Review by: Ivy
“I hope this is just something that happens in high school, in buildings full of kids who haven’t experienced much outside of themselves. I hope it gets better. But I don’t know.”Full Disclosure, Camryn Garrett
Simone Garcia-Hampton has lived with HIV her whole life and is perfectly healthy as long as she takes her meds, which leaves plenty of time for directing musicals, hanging with her friends, and flirting with Miles, her current crush. The last time someone found out Simone was HIV-positive she had to move schools and she’s determined not to let it happen again. But as things get serious with Miles, an anonymous student says they’ll reveal her secret if she doesn’t break up with him. Simone, feeling conflicted, has to decide if the thing she’s most scared of is really the only way out, if it’s time for full disclosure.
Full Disclosure is 100 times more fun, educational, and relatable than I expected it to be. This is partially due to my complete ignorance about HIV as well as the novel’s intense cover. When I stopped judging and got reading, however, I found a story not too unfamiliar that also provided a punch of relevance and intimacy I’ve never seen before. Plus, the author was only nineteen when this book was published, which only adds to the awesomeness.
As I said, I walked into Full Disclosure with little knowledge of HIV (even though I’ve taken a “comprehensive” sex education class) and left informed and angry. Sex-positive YA novels, especially those discussing STDs (and the stigma around them), are essential because teens aren’t receiving the same honest, inclusive, and accurate discussions in class. Sex scenes can be fun and educational, two things that are not accomplished by the “tasteful” (and dated) fade-to-blacks that populate teen fiction.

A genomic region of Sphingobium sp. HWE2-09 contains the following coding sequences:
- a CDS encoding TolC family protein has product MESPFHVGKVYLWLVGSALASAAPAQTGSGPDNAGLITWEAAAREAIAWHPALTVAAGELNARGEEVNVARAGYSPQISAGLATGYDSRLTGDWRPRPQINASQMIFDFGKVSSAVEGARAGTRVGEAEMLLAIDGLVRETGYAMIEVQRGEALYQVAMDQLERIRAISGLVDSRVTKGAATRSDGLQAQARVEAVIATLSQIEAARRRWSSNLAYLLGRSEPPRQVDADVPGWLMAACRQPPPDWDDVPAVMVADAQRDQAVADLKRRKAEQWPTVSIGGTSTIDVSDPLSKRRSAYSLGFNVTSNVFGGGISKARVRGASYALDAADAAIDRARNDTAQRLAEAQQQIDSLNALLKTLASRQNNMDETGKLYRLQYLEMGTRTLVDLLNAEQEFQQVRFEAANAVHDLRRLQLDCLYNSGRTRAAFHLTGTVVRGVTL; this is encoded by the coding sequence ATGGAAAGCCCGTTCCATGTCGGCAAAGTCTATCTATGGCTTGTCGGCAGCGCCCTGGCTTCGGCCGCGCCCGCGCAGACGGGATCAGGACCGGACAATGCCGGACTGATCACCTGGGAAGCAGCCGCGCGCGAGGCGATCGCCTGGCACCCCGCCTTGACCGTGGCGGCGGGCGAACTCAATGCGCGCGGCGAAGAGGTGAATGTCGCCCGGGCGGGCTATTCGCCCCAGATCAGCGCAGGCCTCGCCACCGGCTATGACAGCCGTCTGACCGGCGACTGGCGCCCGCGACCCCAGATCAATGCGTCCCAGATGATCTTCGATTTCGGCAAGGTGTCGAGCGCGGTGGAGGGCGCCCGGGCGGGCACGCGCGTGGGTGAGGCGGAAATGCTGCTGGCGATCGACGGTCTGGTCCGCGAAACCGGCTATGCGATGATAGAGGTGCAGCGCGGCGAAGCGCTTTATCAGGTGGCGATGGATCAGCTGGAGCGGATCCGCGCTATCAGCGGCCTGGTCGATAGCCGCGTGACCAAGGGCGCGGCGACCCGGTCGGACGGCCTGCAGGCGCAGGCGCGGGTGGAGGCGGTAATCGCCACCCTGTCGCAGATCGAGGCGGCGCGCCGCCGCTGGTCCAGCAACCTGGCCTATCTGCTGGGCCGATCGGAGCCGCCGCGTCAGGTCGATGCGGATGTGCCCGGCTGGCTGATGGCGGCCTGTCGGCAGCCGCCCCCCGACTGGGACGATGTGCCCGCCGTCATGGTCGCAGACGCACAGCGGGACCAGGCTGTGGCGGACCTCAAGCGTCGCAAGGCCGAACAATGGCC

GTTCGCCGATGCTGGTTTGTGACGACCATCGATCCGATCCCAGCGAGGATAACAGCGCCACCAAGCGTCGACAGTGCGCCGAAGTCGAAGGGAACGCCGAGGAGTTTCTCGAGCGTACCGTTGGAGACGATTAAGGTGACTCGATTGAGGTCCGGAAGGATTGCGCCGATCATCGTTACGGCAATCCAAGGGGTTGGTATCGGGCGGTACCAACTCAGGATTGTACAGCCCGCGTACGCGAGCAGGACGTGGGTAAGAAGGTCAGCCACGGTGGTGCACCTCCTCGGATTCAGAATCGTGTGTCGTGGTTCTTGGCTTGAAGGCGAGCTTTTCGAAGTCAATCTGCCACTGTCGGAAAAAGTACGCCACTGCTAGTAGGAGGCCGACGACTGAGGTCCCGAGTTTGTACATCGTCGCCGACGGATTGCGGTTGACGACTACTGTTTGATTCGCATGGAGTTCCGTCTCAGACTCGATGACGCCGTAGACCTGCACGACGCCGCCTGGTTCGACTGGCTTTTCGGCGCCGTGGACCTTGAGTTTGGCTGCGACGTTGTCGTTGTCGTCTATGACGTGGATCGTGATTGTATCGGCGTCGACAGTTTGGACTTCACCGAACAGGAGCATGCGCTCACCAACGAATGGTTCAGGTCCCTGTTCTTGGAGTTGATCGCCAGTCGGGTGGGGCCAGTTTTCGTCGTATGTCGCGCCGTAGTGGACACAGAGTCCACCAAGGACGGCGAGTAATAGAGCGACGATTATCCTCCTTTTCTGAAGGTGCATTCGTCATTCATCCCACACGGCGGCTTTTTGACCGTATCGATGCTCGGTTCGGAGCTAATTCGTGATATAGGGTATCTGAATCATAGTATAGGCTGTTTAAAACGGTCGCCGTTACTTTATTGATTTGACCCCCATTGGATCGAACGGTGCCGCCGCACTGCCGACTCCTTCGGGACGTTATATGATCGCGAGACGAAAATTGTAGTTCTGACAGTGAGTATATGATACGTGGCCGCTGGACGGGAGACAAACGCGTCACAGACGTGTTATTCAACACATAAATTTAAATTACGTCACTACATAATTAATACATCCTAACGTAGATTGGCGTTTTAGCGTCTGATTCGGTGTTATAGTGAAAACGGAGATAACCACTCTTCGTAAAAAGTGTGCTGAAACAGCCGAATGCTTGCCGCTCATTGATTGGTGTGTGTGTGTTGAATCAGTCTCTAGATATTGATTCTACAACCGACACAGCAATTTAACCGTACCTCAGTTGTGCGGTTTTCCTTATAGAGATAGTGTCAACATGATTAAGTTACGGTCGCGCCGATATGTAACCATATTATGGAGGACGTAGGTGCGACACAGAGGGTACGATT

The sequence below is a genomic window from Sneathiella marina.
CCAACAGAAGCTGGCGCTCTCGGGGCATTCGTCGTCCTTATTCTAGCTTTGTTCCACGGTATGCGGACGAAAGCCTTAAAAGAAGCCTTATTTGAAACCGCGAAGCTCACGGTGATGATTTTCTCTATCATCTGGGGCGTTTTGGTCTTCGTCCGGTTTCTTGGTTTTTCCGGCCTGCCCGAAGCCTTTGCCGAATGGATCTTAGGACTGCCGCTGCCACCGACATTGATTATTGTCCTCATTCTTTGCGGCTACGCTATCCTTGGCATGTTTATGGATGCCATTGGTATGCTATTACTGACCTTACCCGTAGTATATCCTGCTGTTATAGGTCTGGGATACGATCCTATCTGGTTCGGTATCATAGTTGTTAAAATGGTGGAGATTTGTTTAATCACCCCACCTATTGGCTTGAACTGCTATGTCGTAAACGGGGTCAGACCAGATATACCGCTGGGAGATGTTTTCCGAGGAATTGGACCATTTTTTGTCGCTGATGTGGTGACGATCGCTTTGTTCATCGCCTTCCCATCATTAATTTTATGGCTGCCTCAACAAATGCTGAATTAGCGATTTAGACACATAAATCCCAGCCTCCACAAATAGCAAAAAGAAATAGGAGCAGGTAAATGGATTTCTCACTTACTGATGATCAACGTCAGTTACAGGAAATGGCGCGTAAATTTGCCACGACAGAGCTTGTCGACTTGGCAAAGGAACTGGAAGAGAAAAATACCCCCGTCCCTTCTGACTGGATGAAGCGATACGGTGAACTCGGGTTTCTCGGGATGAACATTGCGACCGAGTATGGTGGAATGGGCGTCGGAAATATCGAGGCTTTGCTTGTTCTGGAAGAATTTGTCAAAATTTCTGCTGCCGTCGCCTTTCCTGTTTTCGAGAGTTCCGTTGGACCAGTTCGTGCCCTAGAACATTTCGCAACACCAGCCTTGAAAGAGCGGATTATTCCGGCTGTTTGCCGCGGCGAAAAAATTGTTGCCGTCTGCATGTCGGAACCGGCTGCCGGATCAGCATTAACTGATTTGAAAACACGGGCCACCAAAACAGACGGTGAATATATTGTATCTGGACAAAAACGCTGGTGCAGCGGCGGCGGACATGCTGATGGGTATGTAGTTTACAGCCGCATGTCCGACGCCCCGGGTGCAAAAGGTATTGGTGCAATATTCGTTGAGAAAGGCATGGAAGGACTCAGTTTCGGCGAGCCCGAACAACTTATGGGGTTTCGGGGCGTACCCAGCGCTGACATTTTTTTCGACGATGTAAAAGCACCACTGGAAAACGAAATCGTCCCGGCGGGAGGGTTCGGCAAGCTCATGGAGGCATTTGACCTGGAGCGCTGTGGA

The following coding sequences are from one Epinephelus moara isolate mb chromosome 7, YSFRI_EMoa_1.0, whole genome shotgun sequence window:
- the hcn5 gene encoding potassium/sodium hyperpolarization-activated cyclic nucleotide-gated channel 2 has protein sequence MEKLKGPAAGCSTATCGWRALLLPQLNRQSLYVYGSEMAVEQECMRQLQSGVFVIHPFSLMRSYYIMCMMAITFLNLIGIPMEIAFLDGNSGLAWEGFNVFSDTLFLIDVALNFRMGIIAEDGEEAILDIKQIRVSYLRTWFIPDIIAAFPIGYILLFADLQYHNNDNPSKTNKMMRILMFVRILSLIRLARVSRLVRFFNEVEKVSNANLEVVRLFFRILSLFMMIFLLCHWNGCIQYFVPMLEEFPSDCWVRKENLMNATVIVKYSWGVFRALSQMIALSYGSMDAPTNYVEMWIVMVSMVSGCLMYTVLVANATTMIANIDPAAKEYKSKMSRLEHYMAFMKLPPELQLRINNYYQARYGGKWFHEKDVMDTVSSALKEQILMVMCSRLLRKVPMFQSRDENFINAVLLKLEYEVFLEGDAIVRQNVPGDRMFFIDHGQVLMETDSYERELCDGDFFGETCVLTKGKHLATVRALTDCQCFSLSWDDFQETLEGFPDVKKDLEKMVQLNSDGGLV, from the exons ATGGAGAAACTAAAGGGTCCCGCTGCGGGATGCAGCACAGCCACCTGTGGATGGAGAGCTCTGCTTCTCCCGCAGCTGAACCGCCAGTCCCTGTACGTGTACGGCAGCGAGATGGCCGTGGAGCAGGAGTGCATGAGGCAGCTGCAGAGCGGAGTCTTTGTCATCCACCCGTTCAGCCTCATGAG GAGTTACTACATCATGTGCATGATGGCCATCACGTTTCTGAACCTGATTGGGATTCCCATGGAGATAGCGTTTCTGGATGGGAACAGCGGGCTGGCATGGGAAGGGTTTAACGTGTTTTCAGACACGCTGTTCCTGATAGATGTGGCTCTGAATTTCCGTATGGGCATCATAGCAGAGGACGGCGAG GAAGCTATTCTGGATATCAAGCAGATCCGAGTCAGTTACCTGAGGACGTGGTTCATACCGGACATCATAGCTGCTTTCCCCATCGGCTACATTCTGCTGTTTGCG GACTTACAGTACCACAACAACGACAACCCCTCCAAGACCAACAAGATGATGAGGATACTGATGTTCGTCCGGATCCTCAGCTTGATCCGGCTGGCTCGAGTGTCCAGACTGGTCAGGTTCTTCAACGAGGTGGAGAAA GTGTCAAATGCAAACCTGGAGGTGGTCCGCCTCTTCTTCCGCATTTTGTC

“Sex-positive YA novels, especially those discussing STDs (and the stigma around them), are essential because teens aren’t receiving the same honest, inclusive, and accurate discussions in class.”
My only critique of Full Disclosure is that it uses the blackmail trope to create conflict. This is used in countless YA novels, mostly in situations where a minority character is being told to come out or reveal a personal part of their identity. The culprit is generally a side character who was there the whole time and generally they get sort-of forgiven by the end even though they probably don’t deserve it (this is @ you, Martin from Simon vs). I still really enjoyed the book, but I wish we could lay this trope to rest because it is so very tired.
Overall, Full Disclosure is fresh, sweet, and fun, a story full of friendships and families of all kinds that has a long-overdue discussion entertainingly. I am very excited for whatever Camryn Garrett tackles next since this novel is only her debut. Not only did I love this book, but I needed it, and you probably need it too.
Rating: four Netflix musical watch parties/five
For fans of: Felix Ever After by Kacen Callender, Jack of Hearts by Lev AC Rosen, You Should See Me in a Crown by Leah Johnson
Simone is a musical junkie, so of course, I couldn’t resist making a show tune playlist based on her: